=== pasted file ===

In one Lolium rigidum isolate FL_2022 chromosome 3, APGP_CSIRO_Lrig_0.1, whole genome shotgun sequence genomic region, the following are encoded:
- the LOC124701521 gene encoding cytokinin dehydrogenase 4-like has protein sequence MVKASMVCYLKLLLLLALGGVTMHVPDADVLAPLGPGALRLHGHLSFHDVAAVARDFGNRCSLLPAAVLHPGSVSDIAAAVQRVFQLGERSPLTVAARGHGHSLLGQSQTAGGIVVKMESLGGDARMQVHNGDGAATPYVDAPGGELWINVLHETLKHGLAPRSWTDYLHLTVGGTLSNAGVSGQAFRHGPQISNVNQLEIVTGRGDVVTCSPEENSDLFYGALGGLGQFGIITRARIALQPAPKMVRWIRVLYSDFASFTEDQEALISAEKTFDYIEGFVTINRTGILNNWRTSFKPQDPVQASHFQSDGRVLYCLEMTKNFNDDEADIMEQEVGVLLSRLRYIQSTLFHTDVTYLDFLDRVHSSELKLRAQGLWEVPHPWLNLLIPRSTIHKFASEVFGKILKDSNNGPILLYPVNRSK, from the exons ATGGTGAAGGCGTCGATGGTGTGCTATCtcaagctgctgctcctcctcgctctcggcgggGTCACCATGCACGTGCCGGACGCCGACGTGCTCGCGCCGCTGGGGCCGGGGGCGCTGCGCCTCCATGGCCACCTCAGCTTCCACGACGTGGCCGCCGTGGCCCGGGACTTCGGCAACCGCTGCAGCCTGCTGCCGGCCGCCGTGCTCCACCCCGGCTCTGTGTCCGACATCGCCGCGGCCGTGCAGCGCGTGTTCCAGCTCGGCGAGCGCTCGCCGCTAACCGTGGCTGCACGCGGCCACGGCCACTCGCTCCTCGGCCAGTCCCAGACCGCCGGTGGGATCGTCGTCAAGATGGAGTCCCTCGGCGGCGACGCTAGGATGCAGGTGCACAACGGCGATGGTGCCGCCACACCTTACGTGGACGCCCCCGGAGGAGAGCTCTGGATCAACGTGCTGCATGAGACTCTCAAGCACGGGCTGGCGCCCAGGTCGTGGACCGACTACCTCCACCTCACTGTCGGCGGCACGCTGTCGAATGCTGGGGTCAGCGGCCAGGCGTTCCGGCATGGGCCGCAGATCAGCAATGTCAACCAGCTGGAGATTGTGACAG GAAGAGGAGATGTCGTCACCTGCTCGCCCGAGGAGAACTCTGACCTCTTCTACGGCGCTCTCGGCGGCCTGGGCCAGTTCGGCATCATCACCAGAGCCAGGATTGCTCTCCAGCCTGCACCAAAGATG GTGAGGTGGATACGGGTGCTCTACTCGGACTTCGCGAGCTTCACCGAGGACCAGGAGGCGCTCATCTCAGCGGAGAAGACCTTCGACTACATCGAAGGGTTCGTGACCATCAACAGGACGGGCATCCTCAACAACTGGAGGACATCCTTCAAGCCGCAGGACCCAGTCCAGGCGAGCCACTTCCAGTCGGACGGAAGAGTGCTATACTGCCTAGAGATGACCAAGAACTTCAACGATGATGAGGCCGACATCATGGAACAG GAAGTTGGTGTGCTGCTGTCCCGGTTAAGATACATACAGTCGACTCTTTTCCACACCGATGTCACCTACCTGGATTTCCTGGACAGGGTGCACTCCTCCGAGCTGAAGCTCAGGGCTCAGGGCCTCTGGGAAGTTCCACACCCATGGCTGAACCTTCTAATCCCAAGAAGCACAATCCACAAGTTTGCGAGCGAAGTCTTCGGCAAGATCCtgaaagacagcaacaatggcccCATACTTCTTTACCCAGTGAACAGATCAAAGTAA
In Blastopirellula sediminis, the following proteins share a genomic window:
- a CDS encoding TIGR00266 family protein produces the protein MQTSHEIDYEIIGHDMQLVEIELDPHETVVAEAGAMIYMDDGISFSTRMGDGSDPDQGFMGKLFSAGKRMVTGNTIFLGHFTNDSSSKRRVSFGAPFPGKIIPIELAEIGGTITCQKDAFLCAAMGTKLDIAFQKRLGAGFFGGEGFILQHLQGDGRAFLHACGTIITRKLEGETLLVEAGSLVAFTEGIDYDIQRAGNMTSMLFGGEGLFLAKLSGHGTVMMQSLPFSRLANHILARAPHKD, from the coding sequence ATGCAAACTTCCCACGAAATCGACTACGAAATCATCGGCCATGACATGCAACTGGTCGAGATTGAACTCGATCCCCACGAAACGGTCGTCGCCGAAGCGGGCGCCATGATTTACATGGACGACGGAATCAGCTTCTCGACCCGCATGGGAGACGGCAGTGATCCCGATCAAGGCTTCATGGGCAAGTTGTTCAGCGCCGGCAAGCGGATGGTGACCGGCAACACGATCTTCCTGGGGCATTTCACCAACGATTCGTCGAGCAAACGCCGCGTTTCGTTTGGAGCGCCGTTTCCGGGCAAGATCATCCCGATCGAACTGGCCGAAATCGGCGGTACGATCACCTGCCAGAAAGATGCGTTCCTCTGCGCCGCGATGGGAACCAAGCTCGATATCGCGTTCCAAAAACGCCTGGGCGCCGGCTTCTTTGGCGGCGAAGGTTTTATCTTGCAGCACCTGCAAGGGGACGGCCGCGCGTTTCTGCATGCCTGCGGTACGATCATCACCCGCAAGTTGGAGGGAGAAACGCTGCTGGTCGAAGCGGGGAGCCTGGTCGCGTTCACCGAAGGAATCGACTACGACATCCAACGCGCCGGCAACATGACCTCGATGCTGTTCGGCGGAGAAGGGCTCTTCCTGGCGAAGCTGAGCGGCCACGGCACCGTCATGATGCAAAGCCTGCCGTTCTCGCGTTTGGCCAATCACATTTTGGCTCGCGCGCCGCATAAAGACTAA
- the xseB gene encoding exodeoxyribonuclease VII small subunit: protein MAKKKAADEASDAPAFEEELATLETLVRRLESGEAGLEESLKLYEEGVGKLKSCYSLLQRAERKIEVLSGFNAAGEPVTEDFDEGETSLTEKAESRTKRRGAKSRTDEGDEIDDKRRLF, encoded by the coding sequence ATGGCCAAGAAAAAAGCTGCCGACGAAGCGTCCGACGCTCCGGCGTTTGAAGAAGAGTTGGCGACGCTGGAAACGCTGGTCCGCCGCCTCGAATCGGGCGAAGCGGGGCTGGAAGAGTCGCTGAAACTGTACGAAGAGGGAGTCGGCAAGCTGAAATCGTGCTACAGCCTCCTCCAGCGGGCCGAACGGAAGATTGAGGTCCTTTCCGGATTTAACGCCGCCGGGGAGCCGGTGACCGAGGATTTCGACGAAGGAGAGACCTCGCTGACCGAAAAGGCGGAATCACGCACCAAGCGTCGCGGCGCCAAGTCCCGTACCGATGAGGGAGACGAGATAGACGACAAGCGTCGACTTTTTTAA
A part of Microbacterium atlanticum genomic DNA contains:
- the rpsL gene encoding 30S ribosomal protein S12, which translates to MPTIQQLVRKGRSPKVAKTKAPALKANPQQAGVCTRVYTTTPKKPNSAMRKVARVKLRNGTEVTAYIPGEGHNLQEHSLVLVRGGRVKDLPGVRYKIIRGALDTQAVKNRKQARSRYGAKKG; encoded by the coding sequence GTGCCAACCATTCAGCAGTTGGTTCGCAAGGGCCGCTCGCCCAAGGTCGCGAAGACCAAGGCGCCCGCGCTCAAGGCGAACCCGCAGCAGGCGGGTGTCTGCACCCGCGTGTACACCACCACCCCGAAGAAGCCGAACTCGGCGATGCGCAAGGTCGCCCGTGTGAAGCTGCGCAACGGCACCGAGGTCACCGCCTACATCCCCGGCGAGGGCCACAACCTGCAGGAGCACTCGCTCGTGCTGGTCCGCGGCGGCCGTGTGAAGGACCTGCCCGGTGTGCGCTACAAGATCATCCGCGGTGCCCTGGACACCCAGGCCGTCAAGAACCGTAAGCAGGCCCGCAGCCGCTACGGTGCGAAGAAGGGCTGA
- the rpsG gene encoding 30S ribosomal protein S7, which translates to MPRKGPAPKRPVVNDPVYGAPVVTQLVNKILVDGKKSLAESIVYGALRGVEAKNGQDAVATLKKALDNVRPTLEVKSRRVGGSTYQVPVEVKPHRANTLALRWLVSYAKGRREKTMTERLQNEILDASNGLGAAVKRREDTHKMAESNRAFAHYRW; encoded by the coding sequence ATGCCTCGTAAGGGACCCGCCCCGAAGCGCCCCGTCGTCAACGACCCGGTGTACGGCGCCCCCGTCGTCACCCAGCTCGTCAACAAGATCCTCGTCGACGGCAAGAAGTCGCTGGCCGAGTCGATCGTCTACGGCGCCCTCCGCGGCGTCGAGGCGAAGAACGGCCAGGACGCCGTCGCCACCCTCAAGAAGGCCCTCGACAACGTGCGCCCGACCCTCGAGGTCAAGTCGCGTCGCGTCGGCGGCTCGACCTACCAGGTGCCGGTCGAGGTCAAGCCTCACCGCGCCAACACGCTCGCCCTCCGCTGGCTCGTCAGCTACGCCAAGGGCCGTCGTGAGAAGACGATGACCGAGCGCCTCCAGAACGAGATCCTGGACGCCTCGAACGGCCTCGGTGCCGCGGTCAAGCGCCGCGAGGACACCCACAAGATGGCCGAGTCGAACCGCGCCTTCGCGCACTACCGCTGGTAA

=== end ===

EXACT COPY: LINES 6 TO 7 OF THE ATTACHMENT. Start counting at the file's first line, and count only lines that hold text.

A part of Microbacterium atlanticum genomic DNA contains:
- the rpsL gene encoding 30S ribosomal protein S12, which translates to MPTIQQLVRKGRSPKVAKTKAPALKANPQQAGVCTRVYTTTPKKPNSAMRKVARVKLRNGTEVTAYIPGEGHNLQEHSLVLVRGGRVKDLPGVRYKIIRGALDTQAVKNRKQARSRYGAKKG; encoded by the coding sequence GTGCCAACCATTCAGCAGTTGGTTCGCAAGGGCCGCTCGCCCAAGGTCGCGAAGACCAAGGCGCCCGCGCTCAAGGCGAACCCGCAGCAGGCGGGTGTCTGCACCCGCGTGTACACCACCACCCCGAAGAAGCCGAACTCGGCGATGCGCAAGGTCGCCCGTGTGAAGCTGCGCAACGGCACCGAGGTCACCGCCTACATCCCCGGCGAGGGCCACAACCTGCAGGAGCACTCGCTCGTGCTGGTCCGCGGCGGCCGTGTGAAGGACCTGCCCGGTGTGCGCTACAAGATCATCCGCGGTGCCCTGGACACCCAGGCCGTCAAGAACCGTAAGCAGGCCCGCAGCCGCTACGGTGCGAAGAAGGGCTGA